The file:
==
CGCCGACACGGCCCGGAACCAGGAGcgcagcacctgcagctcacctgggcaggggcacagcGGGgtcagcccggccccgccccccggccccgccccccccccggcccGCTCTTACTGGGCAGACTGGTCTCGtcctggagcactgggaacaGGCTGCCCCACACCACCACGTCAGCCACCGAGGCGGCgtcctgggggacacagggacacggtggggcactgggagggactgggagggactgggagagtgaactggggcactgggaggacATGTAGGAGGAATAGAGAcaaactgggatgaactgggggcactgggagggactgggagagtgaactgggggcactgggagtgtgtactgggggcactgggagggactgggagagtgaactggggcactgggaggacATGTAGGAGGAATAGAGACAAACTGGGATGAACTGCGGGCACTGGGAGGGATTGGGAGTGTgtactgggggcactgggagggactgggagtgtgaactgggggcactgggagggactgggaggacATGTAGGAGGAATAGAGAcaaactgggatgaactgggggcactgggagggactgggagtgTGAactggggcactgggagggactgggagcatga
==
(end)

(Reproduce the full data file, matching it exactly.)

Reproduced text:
CGCCGACACGGCCCGGAACCAGGAGcgcagcacctgcagctcacctgggcaggggcacagcGGGgtcagcccggccccgccccccggccccgccccccccccggcccGCTCTTACTGGGCAGACTGGTCTCGtcctggagcactgggaacaGGCTGCCCCACACCACCACGTCAGCCACCGAGGCGGCgtcctgggggacacagggacacggtggggcactgggagggactgggagggactgggagagtgaactggggcactgggaggacATGTAGGAGGAATAGAGAcaaactgggatgaactgggggcactgggagggactgggagagtgaactgggggcactgggagtgtgtactgggggcactgggagggactgggagagtgaactggggcactgggaggacATGTAGGAGGAATAGAGACAAACTGGGATGAACTGCGGGCACTGGGAGGGATTGGGAGTGTgtactgggggcactgggagggactgggagtgtgaactgggggcactgggagggactgggaggacATGTAGGAGGAATAGAGAcaaactgggatgaactgggggcactgggagggactgggagtgTGAactggggcactgggagggactgggagcatga